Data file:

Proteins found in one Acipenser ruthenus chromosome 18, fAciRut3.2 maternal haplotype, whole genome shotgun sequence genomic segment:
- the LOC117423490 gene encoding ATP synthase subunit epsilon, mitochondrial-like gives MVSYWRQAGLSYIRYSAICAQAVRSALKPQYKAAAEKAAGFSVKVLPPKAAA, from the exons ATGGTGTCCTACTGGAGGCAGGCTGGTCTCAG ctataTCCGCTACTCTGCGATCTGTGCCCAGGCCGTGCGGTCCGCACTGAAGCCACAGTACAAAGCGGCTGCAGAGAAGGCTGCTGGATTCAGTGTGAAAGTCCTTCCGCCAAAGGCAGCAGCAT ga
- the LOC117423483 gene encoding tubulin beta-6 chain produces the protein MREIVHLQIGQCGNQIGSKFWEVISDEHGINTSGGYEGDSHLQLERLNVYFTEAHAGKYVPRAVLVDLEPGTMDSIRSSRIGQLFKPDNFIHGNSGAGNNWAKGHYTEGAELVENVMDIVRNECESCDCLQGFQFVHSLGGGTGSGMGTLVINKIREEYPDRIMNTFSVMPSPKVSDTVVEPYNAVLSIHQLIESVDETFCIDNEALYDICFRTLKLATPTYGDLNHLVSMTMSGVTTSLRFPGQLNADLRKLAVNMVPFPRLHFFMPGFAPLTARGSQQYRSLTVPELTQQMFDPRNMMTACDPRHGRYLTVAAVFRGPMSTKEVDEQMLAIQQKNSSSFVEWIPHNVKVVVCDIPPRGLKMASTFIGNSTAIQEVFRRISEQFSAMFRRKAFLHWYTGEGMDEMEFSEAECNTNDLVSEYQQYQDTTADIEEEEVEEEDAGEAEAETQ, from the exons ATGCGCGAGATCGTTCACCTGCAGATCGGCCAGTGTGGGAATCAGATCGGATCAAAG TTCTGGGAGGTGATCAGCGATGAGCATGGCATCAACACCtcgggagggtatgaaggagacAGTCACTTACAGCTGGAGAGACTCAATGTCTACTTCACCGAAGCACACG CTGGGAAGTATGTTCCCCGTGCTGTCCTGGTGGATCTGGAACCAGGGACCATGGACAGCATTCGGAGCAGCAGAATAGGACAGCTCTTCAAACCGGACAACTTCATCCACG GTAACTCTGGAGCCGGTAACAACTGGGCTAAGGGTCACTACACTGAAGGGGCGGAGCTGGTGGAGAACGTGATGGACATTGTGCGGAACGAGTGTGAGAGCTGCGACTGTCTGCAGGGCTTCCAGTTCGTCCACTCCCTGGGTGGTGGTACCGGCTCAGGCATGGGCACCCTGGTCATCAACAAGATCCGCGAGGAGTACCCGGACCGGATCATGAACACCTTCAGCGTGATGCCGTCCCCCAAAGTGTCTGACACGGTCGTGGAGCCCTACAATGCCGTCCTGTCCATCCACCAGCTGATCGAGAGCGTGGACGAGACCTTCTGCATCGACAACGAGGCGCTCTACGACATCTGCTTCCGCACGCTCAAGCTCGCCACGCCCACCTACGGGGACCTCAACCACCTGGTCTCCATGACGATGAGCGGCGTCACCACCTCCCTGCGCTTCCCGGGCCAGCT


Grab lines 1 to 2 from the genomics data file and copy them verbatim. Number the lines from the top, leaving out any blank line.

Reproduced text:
Proteins found in one Acipenser ruthenus chromosome 18, fAciRut3.2 maternal haplotype, whole genome shotgun sequence genomic segment:
- the LOC117423490 gene encoding ATP synthase subunit epsilon, mitochondrial-like gives MVSYWRQAGLSYIRYSAICAQAVRSALKPQYKAAAEKAAGFSVKVLPPKAAA, from the exons ATGGTGTCCTACTGGAGGCAGGCTGGTCTCAG ctataTCCGCTACTCTGCGATCTGTGCCCAGGCCGTGCGGTCCGCACTGAAGCCACAGTACAAAGCGGCTGCAGAGAAGGCTGCTGGATTCAGTGTGAAAGTCCTTCCGCCAAAGGCAGCAGCAT ga